• Being over age 55. Studies have shown that HPV infections often last longer in people over 55. Infections often clear up more quickly in people who are 25 or younger.
  • Smoking cigarettes. Smoking and using products that contain tobacco can double your risk of cervical dysplasia.
  • Having a weakened immune system. Using immunosuppressant drugs can make it harder for your body to fight an HPV infection. Becoming infected with the human immunodeficiency virus makes it harder for your body to fight infection, too. A weakened immune system, along with an HPV infection, can lead to cervical dysplasia.

What Are The Classifications Of Cervical Dysplasia

Cervical Cancer, HPV, and Pap Test, Animation

Cervical dysplasia was once classified as mild, moderate or severe, based on how likely abnormal cells would become cancerous. A more recent system classifies disease severity based on how much epithelial tissue in your cervix has abnormal cells. Cervical intraepithelial neoplasia is classified on a scale from one to three.

  • CIN 1: Refers to abnormal cells affecting about one-third of the thickness of the epithelium.
  • CIN 2: Refers to abnormal cells affecting about one-third to two-thirds of the epithelium.
  • CIN 3: Refers to abnormal cells affecting more than two-thirds of the epithelium.

CIN 1 cervical dysplasia rarely becomes cancer and often goes away on its own. CIN 2 and 3 are more likely to require treatment to prevent cancer.

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How Is Cervical Dysplasia Treated

Treatment depends on various factors, including the severity of your cervical dysplasia, age, health and treatment preferences. Procedures to treat cervical dysplasia can impact future pregnancies. Speak with your healthcare provider about treatments available to you if youre pregnant or plan on becoming pregnant in the future.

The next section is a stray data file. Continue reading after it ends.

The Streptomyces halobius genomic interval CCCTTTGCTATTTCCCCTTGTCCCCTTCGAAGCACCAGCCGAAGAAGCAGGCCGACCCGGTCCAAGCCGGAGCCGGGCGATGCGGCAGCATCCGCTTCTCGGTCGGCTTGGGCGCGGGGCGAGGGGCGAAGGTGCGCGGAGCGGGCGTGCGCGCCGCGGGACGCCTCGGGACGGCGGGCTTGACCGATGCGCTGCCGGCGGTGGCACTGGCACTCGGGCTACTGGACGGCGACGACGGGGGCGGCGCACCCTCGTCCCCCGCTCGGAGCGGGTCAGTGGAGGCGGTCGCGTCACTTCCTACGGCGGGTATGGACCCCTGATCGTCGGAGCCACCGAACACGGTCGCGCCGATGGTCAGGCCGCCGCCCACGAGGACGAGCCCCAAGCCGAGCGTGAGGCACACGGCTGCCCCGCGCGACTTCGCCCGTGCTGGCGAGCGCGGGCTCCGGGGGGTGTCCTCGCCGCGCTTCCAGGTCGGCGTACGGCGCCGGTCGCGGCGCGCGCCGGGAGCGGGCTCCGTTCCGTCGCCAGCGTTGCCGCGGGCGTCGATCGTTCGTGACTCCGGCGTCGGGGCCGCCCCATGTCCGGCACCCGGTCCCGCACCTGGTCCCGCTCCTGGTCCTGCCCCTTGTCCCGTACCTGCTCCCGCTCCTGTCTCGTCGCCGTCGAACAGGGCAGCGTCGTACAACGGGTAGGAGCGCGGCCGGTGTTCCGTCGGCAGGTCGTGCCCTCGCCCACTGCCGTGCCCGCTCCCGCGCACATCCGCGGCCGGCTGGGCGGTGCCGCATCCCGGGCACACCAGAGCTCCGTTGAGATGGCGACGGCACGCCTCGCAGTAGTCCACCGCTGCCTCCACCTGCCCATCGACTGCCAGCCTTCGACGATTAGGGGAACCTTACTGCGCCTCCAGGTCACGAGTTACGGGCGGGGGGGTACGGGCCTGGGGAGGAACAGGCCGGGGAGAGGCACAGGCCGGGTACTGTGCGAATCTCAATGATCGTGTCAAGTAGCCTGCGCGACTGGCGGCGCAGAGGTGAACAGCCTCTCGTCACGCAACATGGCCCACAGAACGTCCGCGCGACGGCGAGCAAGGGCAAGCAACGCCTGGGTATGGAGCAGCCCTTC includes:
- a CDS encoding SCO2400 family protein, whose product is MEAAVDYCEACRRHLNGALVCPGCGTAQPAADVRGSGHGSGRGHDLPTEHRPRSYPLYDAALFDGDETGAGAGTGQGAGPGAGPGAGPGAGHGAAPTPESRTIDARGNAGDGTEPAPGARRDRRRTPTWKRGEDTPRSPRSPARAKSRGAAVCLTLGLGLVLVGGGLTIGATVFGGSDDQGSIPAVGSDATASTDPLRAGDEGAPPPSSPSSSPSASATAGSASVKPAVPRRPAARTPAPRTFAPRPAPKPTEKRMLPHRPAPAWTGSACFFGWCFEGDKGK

Monitoring abnormal cells

With low-grade cervical dysplasia, classified as CIN 1, you likely wont need treatment. In the majority of these cases, the condition goes away on its own. Only about 1% of cases progress to cervical cancer. Your healthcare provider may choose a conservative approach that calls for periodic Pap smears to monitor any changes in abnormal cells.

Removing or destroying abnormal cells

If your cervical dysplasia is more severe , your healthcare provider can remove the abnormal cells that may become cancerous or destroy them.

These procedures may include:

If Treatment Does Not Work

Recovery from cancer is not always possible. If the cancer cannot be cured or controlled, the disease may be called incurable, distant metastatic, or terminal.

This diagnosis is stressful, and for some people, advanced cancer is difficult to discuss. However, it is important to have open and honest conversations with your health care team to express your feelings, preferences, and concerns. The health care team has special skills, experience, and knowledge to support patients and their families and is there to help. Making sure a person is physically comfortable, free from pain, and emotionally supported is extremely important.

People who have advanced cancer and who are expected to live less than 6 months may want to consider hospice care. Hospice care is designed to provide the best possible quality of life for people who are near the end of life. You and your family are encouraged to talk with the health care team about hospice care options, which include hospice care at home, a special hospice center, or other health care locations. Nursing care and special equipment can make staying at home a workable option for many families. Learn more about advanced cancer care planning.

After the death of a loved one, many people need support to help them cope with the loss. Learn more about grief and loss.

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Large Loop Excision Of The Transformation Zone Or Cone Biopsy

If any of the tests show precancerous cell changes you may have a large loop excision procedure or a cone biopsy.

LLETZ is the most common method to remove cervical tissue for examination and treating precancerous changes of the cervix. It is usually done under a local anaesthetic.

A cone biopsy is used where there are abnormal glandular cells in the cervix or if early-stage cancer is suspected.